“They wanted to come to a trusted source,” said Maldonado, the nonprofit’s executive director.

So far, they’ve helped 1,200 families who lost homes or wages because of the fires with rental assistance, security deposits, utility bills and gift cards, said Jenna Brager, who oversees the relief center. Families still continue to trickle in seeking help, including mental health support. The nonprofit now is offering weekly grief and mental support groups at the facility off Airway Drive in Santa Rosa.

“We’re seeing a lot of impacts on emotional and mental health for our clients. There’s a lot of grief,” Brager said. “We have lots of clients who haven’t returned to stable housing or stable incomes.”

The fires shook the immigrant community, one that already had been on edge after increased immigration enforcement around the state and country.

In the weeks before the fires, de La Cruz and immigration advocates were organizing meetings to educate immigrants about their rights and answer questions about President Donald Trump’s decision to phase out the federal Deferred Action for Childhood Arrivals program, which shielded from deportation young immigrants who were brought into the United States illegally as children. When families started seeing the National Guard at shelters, they started camping out on the Sonoma Coast.

So de La Cruz, who was stationed at the county’s emergency operations center, answering calls and disseminating emergency information, reached out to friends like Raizes Collective founder Lopez, who drove to Bodega Bay just after the fires erupted and forced families to flee.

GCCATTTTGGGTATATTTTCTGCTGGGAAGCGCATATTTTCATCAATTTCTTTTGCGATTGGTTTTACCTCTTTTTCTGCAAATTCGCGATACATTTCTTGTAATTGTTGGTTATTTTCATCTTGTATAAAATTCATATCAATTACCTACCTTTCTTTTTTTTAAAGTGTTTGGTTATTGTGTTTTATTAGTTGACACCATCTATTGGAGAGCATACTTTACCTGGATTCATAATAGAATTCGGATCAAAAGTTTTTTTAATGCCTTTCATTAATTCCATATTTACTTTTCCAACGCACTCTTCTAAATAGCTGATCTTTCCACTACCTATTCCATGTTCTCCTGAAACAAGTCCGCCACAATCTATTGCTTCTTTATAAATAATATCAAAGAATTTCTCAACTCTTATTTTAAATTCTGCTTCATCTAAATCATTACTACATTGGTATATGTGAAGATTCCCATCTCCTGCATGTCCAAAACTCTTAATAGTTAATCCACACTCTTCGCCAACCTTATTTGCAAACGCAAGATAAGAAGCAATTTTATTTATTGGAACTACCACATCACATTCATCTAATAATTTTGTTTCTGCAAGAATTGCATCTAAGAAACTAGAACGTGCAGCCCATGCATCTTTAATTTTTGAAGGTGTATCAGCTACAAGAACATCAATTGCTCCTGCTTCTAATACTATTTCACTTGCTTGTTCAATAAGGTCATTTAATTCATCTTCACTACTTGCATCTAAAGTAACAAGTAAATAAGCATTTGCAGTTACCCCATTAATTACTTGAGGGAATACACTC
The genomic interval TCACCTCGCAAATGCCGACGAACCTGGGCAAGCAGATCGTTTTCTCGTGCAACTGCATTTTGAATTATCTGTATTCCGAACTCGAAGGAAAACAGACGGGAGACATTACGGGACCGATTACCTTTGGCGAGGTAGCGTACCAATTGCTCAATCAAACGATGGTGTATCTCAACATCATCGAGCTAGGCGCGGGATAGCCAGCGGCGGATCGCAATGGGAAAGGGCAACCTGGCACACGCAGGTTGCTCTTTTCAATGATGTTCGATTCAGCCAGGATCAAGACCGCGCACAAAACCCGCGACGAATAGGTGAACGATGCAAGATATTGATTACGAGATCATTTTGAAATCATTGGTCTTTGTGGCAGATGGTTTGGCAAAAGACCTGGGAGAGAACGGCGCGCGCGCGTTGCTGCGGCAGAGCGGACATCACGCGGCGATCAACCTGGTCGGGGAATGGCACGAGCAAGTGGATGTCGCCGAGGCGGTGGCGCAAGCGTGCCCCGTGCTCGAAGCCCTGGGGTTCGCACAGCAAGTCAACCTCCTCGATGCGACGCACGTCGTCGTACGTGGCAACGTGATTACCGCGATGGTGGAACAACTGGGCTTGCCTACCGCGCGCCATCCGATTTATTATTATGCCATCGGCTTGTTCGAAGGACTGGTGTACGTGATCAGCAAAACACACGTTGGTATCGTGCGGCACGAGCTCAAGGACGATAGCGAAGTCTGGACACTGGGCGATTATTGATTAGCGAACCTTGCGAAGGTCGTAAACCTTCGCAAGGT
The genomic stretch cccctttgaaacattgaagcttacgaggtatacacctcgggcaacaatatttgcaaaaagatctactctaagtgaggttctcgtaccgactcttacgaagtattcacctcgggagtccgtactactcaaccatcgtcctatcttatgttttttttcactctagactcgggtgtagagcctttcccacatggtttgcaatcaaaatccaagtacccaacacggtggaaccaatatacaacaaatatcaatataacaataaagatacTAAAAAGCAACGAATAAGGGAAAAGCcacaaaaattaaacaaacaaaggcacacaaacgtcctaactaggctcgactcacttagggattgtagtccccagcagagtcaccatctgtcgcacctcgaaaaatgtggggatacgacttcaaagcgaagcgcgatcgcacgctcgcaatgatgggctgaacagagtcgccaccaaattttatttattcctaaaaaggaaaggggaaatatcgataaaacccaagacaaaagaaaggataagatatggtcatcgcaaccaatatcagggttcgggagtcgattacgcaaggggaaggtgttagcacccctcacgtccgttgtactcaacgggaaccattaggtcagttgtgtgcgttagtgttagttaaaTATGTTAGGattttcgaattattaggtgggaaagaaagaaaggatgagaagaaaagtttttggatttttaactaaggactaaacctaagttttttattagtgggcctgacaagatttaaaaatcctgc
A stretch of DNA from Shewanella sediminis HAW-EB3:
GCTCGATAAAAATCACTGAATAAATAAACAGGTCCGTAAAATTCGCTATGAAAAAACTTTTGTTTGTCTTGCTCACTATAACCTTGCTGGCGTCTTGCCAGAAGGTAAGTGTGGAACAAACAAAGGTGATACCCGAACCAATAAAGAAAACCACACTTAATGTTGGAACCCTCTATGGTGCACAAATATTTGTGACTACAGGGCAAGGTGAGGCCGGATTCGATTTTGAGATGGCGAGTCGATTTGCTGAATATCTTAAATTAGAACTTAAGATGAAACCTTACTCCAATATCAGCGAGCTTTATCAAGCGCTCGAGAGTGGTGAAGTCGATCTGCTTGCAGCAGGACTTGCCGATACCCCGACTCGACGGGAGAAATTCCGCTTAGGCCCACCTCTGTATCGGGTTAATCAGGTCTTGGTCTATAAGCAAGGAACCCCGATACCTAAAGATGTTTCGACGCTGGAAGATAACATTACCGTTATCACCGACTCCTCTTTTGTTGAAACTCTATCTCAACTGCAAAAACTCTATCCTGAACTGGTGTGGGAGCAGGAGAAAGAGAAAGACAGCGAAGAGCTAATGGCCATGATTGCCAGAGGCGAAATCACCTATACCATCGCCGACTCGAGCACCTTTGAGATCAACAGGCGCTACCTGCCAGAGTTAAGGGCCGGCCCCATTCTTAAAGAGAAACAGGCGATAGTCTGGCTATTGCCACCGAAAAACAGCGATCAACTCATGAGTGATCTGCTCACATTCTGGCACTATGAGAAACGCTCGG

“Almost every single encampment was taken by a family all along the coast up until Goat Rock,” she said.

Families had fled their homes with nothing except the clothes on their backs. In need of blankets, clothing, diapers and food for these families, Lopez put out calls for supplies on social media. She spent a week on the coast helping families with “whatever we could.”

Lopez, who launched the Raizes Collective three years ago to empower Latinos through art, culture and environmental education, said she could relate to the fear families faced. She was 7 when she and her family crossed into the U.S. illegally - getting caught and deported the first time. Although she and her family received amnesty, she said “seeing the tanks and military people totally triggered that for me.”

Addressing mental health

As the rebuilding effort slowly gets underway, Debbie Mason, CEO of Healthcare Foundation Northern Sonoma County, worries about families’ long-term mental health needs. She said many families stop going to counseling, unable to pay reduced fees that can be as low as $5 a session.

“People are so financially strapped they’re not able to afford the low sliding scale fee,” she said.

Her organization supports agencies such as Alliance Medical Center, Pediatric Dental Surgery and Corazon Healdsburg, which set up a free store where families could “shop” for donated items to replace those lost in the fires. Healthcare Foundation also is heading the Wildfire Mental Health Collaborative, which has been organizing free counseling and therapeutic sessions. They’ll have some available in Spanish, she said, as the need remains high.

De Los Santos said he and his family now don’t talk about the night of the Tubbs fire. Six months later, it’s still too difficult.

They’re making the best living they can in a one-bedroom house a friend vacated so that de Los Santos, his wife, their 15-year-old son and 24-year-old daughter and her husband and two young children could have a roof over their heads. But they hope their landlord will rebuild their four-bedroom Hopper Avenue home so that they can one day return.

“We’re hopeful,” he said.

You can reach Staff Writer Eloísa Ruano González at 707-521-5458 or On Twitter @eloisanews.